College of Southern Maryland EMS student Meagan McCurry, of Sunderland, monitors a victim during a drill at the La Plata Campus involving first responders and agencies from Calvert, Charles and St. Marys counties on Aug. 9. (Submitted photo)
LA PLATA, Md.—College of Southern Maryland Emergency Medical Services (EMS) student Meagan McCurry didn't know what to expect or how she would react during the mass casualty incident (MCI) drill as she mulled over scenarios on her drive to the La Plata Campus Aug. 9. She hoped she would do well.
"When we came up to the scene my heart was racing. It didn't take long to get into a rhythm. I felt very prepared. We tried to follow the protocol for MCIs which is to do the greatest good for the greatest number of patients with the resources we have," said McCurry, of Sunderland, who is also a nursing student.
CSM's EMS program recently earned accreditation from the Commission on Accreditation of Allied Health Education Programs, a national accrediting agency recognized by the Council for Higher Education Accreditation.
The drill, conceived of and organized by the EMS faculty team consisting of CSM EMS Program Coordinator and Associate Professor John Gosford, adjunct instructors Farrah Gosford April Johnson, Eva Jones and, Douglas Skinner, Richard Thomas and Adam Weiss, brought together first responders and agencies from Calvert, Charles and St. Mary's counties. Also involved were CSM Public Safety personnel and the EMS program's medical director, Dr. Darin Mann of University of Maryland Charles Regional Medical Center.
"The simulated drill was to give paramedic students the opportunity to practice their skills in treating multiple patients and interacting with local agencies," said John Gosford. "The scenario involved volunteers in make-up as well as high-fidelity simulation manikins to challenge students on their ability to triage, treat and arrange for transport of patients."
Students were also learning about a state-of-the-art triage tag which uses bar codes and computer systems to continually update information entered at the scene that paramedics, transport personnel, doctors and hospitals use to track patients' vital data. Representatives from the Maryland Institute for Emergency Medical Services Systems (MIEMSS), the agency providing state funding to Charles County for the pilot program, attended the drill to monitor the system in action.
After local emergency responders arrived at the campus, where employees and students had already been apprised of the exercise, the exercise began with CSM's Public Safety Office sending a text message as well as announcing over the emergency warning system that this was a drill. EMS students were dropped off outside the Health Technology (HT) Building for a quick briefing from the on-scene commander before beginning the assessment process. Throughout the exercise, students were hit with additional situations and problems so as to simulate real-world obstacles that often hamper a smooth rescue process.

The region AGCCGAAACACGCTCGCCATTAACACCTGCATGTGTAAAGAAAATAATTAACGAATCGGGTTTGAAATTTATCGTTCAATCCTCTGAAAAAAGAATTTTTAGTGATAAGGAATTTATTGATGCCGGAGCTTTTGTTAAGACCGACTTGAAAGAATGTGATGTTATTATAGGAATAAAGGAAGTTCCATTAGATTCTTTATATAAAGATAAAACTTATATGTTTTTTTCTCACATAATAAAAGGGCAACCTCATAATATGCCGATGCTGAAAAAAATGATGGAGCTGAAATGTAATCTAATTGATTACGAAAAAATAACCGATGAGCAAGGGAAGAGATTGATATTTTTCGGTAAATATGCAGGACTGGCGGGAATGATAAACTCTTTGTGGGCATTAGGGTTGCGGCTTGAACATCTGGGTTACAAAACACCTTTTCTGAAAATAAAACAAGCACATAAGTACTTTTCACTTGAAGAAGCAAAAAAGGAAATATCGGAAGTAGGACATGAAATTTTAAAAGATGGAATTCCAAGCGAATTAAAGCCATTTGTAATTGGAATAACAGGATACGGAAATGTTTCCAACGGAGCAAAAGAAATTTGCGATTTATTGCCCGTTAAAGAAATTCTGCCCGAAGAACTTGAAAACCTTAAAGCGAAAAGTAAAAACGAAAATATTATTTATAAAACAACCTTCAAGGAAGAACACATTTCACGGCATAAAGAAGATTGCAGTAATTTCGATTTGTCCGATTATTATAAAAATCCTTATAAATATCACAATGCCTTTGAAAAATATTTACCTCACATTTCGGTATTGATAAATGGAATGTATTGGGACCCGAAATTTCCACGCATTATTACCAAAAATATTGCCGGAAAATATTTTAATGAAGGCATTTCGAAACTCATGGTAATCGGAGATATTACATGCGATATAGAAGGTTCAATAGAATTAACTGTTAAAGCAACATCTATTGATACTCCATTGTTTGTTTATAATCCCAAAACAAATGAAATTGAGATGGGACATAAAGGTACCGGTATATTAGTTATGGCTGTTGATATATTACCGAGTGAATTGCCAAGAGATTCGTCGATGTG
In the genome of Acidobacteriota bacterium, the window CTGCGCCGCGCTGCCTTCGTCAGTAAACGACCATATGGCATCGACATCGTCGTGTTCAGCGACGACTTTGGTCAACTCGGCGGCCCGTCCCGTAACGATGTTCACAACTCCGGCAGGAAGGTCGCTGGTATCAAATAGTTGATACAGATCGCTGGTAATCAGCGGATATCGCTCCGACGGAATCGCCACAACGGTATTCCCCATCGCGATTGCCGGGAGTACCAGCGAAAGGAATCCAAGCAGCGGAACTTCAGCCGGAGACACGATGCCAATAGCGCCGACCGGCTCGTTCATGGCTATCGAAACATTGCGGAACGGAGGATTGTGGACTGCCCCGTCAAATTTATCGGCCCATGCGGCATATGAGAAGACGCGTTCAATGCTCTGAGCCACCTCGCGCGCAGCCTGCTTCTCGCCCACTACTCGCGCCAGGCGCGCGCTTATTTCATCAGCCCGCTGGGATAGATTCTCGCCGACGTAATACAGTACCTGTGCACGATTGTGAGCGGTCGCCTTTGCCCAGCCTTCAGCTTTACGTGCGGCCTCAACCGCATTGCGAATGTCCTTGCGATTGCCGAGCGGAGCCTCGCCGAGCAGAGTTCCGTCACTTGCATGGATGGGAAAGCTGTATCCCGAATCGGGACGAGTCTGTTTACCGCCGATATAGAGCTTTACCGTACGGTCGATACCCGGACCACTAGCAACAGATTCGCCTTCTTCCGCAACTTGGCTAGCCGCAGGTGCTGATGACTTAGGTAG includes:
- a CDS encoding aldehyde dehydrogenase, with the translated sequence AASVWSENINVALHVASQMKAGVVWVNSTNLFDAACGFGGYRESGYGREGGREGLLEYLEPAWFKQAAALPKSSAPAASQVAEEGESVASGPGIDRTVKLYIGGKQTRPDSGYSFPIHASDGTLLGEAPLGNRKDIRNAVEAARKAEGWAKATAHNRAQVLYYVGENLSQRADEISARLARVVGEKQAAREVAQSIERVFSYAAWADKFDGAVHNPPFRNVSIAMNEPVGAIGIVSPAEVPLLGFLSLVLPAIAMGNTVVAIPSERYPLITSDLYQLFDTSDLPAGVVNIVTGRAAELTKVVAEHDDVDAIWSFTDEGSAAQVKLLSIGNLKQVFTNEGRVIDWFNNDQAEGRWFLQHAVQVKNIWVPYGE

Following the drill, students met with professional first responders who had been monitoring and evaluating their actions throughout the morning.
"The drill for the EMS students and local agencies was a great success. The students showed their ability to work together, take care of their simulated patients and interact with the local agencies well. Our EMS students reported this type of training helps them prepare for the real world events that they may see and be responsible for after they are certified and working as paramedics in the communities," said John Gosford.
CSM students participating in the drill included, Dallas Arenas of Leonardtown, James Betz of Washington, D.C., Eva Conway of Waldorf, Erin Gordon of Marbury, Monica Hall and Jacob Hall of St. Leonard, Caroline Hedegaard of Lusby, Jennifer Kravats of St. Inigoes, Megan Krentsa of Washington, D.C., McCurry, Lori Roper of Lusby, Elliot Rosenwald of Arlington and Nathan Ward of Great Mills.
After the drill, Krentsa, who has a bachelor's degree in international affairs from George Washington University, said her interest in EMS grew when she accompanied friends to the Dunkirk Volunteer Rescue Squad where they volunteer. "I was hooked from the beginning and with tuition paid for by Calvert County [through a state grant], it was a good deal and in return I will volunteer for Calvert County for two years."
For information on CSM's Health Sciences programs, including Emergency Medical Services, visit http://www.csmd.edu/hea/.